Slowing down from this surgery is actually the best thing that could have happened to me. I can’t imagine anywhere else I’d rather be. I’m scheduling time at home with her each week, and looking to my schedule for the next year to schedule blocks of time to spend away with my family, be it at a state park or some Groupon special. I'm planning more quality family time. I had slipped away from what Dave Tate had told me on her birth: “There is no such thing as quality time. It’s quantity time. Find ways to be at home as much as you can when they’re there. The Disneyland Dad thing isn’t where it’s at.”

This snapped me back to reality, realizing the error in my ways. I have one of the kindest and sweetest human beings on the face of the planet right now in my house. In what will seem like a short time from now, she will go off into the world and I’ll see her infrequently. I have to spend what time I can with her when I can.

MORE: Life and Lifting After Double Hip Replacement Surgery

I remember my grandmother telling me that behind every storm cloud is a silver lining. The silver lining behind this pain and staying home for so long was that I got to connect with my daughter and find out how much I like spending time with her and want to make her a priority. I’m actually very glad that this surgery happened and made me slow down and see what’s important to me rather than still just rushing around and missing her life. I don’t want to be the dad in the old song “Cats in the Cradle.” I want to be an active part of her life.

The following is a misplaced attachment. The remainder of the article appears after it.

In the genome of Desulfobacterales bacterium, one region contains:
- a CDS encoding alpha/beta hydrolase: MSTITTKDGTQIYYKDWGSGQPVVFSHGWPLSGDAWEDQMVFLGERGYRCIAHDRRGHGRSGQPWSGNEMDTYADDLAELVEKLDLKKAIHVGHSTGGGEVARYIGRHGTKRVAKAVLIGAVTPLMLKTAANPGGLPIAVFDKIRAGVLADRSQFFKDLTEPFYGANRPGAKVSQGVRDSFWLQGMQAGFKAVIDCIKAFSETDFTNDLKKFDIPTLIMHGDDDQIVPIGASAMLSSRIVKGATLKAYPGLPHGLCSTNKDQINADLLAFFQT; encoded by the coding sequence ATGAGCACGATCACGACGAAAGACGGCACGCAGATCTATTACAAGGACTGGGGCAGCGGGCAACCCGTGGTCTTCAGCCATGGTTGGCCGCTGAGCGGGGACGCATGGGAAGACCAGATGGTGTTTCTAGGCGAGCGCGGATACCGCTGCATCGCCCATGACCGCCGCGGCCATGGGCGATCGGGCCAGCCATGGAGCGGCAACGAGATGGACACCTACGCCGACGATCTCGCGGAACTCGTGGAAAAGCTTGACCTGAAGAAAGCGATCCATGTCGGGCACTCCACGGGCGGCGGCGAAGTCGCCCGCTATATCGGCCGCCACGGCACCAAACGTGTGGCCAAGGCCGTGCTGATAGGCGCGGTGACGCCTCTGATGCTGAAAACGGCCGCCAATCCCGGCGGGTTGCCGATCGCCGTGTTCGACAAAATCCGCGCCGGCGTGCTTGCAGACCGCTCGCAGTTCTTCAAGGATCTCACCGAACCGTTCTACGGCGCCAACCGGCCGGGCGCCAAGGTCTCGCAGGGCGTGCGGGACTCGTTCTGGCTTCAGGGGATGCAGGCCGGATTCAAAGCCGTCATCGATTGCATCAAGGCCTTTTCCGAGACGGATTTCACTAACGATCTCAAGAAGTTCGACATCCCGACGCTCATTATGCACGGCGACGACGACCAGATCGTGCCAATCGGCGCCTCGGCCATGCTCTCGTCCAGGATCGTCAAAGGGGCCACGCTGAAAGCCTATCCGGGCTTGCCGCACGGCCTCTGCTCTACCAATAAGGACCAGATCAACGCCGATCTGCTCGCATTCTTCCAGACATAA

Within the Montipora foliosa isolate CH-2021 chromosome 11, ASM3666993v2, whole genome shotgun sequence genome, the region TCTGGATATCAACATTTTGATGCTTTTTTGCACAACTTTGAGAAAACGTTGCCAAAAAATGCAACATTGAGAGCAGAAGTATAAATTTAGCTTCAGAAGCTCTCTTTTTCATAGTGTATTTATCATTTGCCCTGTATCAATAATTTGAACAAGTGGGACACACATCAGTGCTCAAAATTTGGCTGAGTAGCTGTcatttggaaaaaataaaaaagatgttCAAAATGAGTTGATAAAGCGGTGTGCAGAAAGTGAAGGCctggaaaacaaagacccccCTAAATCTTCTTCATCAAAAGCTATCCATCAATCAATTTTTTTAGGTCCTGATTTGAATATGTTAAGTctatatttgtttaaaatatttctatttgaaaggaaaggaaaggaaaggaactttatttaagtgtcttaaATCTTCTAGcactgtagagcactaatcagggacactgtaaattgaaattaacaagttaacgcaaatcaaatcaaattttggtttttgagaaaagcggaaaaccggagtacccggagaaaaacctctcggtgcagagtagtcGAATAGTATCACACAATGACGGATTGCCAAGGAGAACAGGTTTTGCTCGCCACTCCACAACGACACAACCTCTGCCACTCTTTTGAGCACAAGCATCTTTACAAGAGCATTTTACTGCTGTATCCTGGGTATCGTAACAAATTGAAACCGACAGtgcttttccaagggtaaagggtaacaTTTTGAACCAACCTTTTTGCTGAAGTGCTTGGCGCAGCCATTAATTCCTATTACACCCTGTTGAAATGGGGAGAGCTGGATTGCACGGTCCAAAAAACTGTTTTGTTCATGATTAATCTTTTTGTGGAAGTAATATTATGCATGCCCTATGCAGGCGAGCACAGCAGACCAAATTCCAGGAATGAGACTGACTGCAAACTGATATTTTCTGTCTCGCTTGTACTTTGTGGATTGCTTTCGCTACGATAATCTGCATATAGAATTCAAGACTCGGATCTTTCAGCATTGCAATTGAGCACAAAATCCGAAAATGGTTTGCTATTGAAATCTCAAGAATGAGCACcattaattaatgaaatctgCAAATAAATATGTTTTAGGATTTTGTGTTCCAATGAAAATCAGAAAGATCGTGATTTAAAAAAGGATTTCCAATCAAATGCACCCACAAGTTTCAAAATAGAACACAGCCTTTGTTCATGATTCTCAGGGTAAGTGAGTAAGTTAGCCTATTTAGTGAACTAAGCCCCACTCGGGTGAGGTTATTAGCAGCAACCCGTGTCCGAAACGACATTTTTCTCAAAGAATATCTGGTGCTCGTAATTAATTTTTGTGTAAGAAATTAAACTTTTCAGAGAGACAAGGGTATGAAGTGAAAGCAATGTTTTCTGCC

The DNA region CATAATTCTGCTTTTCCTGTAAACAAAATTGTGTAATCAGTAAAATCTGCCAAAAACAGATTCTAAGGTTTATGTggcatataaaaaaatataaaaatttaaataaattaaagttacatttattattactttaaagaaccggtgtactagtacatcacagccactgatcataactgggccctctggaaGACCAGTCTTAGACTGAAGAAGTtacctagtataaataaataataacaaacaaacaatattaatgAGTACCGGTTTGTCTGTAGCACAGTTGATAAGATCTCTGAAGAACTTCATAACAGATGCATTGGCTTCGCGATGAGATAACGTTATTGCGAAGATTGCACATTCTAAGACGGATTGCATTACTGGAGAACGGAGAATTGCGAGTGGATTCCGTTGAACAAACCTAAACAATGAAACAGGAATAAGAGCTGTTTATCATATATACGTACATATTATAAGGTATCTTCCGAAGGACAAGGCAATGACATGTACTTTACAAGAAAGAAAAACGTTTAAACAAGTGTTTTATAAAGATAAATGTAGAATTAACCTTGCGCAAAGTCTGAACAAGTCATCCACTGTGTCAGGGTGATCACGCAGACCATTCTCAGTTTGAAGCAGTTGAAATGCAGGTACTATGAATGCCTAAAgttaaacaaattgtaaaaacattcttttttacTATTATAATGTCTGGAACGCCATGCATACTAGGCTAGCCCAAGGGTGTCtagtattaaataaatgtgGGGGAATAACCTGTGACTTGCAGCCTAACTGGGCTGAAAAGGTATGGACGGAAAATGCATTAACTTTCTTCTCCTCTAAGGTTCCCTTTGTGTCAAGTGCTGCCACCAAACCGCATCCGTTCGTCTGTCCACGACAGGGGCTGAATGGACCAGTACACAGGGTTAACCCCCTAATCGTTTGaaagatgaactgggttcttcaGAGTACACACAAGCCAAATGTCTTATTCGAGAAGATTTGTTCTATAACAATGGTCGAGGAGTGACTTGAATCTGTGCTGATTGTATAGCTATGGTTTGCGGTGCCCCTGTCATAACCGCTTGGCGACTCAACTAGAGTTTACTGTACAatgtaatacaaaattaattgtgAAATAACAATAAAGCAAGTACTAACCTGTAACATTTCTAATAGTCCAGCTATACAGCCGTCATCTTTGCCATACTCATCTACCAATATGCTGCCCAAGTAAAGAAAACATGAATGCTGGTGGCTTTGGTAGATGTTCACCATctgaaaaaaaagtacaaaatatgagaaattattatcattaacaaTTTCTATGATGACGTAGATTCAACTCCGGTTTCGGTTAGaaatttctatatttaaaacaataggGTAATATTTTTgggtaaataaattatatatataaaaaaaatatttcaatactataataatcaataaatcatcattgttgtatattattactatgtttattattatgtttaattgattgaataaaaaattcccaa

That will take creative scheduling and probably purchases of technology to allow me to stay home more, but the money spent will be well worth it. Instead of spending every day, all day in the office as I’m accustomed to, and spend time jacking around with coworkers, I’m going to be at work working and spend time jacking around with my daughter. At some point, she’ll go to school all day and have all of these other things going on and I’ll probably return to spending more time at work. But for now, it’s all about daddy-daughter time.

Donnie Maib once told me that this life is a juggling act with our professions. You try to juggle all of these balls: sport coaches, athletes, administrative duties, home, vehicle maintenance and repair, family life, etc. Some of these balls are rubber. You can always get another job, you can always get another car, and you can always get someone who knows what they’re doing to fix your house. The family ball, however, is glass. If you let that drop it is broken forever. I am glad that this surgery happened now to let me step back and reassess everything and see that I was letting that glass ball fall way too close to the ground.

As a side note, the time spent away from the office has me refocused and I'm now able to be much more effective with my time there. I am able to get stuff done now in a shorter time because I’m not burnt out. It’s not about how much time you spend somewhere that makes you successful, but how much quality work you are able to produce.

Step back and look and see what is going on with your life. Prioritize what’s important and spend time with that. You’ll become strong(er) of body and career because you became strong(er) of mind.